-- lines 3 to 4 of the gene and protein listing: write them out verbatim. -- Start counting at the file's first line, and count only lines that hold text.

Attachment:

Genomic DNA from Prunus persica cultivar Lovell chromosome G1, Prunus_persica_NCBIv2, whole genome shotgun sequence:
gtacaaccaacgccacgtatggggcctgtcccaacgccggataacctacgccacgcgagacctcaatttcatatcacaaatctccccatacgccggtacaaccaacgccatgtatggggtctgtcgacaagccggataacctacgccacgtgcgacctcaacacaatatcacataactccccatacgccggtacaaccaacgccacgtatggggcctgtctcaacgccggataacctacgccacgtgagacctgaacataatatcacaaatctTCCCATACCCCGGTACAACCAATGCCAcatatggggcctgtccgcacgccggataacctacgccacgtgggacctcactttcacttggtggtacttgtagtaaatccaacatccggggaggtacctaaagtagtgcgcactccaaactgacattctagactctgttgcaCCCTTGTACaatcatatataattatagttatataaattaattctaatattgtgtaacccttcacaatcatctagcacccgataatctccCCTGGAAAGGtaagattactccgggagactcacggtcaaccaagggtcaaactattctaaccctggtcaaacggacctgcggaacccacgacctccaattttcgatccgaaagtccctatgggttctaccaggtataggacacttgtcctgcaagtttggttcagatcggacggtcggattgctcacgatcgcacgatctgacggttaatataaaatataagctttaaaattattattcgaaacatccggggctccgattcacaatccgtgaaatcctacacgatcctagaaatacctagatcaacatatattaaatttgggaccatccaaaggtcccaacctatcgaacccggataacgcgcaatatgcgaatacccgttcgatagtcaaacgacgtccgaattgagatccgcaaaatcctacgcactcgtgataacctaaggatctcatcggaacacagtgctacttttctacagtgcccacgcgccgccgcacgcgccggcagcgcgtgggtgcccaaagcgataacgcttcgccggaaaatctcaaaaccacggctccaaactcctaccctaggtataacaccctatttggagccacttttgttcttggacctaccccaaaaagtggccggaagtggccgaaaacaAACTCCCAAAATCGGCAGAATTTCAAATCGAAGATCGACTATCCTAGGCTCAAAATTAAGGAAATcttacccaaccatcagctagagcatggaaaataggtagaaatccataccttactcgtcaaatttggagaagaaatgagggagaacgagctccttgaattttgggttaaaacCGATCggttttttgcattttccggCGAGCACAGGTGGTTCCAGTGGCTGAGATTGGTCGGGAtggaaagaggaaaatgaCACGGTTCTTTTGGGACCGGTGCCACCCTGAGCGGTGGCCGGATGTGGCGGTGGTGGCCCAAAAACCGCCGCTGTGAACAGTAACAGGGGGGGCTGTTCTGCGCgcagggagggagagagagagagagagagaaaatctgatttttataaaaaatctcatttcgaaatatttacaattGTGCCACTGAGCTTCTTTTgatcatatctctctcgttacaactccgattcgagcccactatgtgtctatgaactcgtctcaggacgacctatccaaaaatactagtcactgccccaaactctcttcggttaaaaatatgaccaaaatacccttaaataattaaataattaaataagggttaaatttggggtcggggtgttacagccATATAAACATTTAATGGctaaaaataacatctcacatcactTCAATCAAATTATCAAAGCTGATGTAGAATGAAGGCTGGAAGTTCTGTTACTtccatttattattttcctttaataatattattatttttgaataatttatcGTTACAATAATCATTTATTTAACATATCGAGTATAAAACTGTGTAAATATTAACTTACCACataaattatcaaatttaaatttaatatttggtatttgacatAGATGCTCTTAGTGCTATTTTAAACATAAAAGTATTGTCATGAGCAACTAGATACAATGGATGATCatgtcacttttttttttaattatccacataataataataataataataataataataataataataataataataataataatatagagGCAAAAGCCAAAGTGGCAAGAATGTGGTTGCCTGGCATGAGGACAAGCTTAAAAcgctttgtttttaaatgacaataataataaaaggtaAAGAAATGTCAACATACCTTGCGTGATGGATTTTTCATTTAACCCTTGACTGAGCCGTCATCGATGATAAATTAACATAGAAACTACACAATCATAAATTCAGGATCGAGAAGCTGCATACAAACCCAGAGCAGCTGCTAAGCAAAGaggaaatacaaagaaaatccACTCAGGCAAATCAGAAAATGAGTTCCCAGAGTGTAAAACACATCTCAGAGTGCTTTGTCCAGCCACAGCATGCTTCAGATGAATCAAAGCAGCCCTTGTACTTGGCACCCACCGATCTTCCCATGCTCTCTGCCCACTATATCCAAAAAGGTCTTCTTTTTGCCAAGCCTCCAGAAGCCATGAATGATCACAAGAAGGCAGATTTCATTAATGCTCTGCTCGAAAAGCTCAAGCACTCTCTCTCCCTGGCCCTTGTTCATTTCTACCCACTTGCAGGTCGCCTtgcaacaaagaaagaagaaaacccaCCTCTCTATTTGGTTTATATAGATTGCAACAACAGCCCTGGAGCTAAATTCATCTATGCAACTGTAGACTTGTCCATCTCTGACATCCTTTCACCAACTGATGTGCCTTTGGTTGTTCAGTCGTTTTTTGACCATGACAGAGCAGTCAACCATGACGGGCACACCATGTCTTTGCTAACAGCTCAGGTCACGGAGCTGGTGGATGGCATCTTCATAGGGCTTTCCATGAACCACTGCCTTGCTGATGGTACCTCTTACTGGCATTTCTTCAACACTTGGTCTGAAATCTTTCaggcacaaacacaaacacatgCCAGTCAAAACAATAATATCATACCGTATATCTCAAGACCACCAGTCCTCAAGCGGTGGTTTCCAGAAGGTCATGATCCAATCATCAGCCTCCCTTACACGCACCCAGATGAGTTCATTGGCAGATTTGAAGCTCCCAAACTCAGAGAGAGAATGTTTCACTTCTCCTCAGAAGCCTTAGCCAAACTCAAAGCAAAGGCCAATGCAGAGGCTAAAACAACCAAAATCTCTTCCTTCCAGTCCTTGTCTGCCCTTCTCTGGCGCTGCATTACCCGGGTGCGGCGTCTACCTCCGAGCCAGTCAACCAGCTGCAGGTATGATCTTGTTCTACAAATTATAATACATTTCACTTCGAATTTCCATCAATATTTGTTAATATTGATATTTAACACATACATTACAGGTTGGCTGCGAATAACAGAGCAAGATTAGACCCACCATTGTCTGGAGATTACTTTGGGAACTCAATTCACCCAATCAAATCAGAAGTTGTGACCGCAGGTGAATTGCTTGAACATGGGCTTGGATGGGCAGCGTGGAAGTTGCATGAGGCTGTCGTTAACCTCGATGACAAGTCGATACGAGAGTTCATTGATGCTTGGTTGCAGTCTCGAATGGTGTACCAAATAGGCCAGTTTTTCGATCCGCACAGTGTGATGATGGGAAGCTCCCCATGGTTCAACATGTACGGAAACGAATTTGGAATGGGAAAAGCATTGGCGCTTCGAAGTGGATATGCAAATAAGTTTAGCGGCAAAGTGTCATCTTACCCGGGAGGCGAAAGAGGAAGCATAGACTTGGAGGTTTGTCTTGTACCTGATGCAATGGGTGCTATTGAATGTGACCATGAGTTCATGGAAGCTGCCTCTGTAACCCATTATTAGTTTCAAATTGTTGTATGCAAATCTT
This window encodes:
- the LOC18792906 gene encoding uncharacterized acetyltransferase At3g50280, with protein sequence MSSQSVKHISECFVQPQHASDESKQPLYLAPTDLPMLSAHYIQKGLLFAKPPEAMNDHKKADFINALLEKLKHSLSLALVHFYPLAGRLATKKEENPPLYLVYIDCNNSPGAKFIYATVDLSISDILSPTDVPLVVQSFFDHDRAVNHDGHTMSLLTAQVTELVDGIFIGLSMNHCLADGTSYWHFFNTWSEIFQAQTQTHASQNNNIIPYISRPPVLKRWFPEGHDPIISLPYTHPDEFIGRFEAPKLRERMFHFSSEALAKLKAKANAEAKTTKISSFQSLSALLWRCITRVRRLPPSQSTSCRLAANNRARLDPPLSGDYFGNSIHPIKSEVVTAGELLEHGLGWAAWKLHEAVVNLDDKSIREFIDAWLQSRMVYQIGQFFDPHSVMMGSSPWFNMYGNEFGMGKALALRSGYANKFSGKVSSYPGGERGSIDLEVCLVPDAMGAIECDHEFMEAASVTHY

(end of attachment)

This window encodes:
- the LOC18792906 gene encoding uncharacterized acetyltransferase At3g50280, with protein sequence MSSQSVKHISECFVQPQHASDESKQPLYLAPTDLPMLSAHYIQKGLLFAKPPEAMNDHKKADFINALLEKLKHSLSLALVHFYPLAGRLATKKEENPPLYLVYIDCNNSPGAKFIYATVDLSISDILSPTDVPLVVQSFFDHDRAVNHDGHTMSLLTAQVTELVDGIFIGLSMNHCLADGTSYWHFFNTWSEIFQAQTQTHASQNNNIIPYISRPPVLKRWFPEGHDPIISLPYTHPDEFIGRFEAPKLRERMFHFSSEALAKLKAKANAEAKTTKISSFQSLSALLWRCITRVRRLPPSQSTSCRLAANNRARLDPPLSGDYFGNSIHPIKSEVVTAGELLEHGLGWAAWKLHEAVVNLDDKSIREFIDAWLQSRMVYQIGQFFDPHSVMMGSSPWFNMYGNEFGMGKALALRSGYANKFSGKVSSYPGGERGSIDLEVCLVPDAMGAIECDHEFMEAASVTHY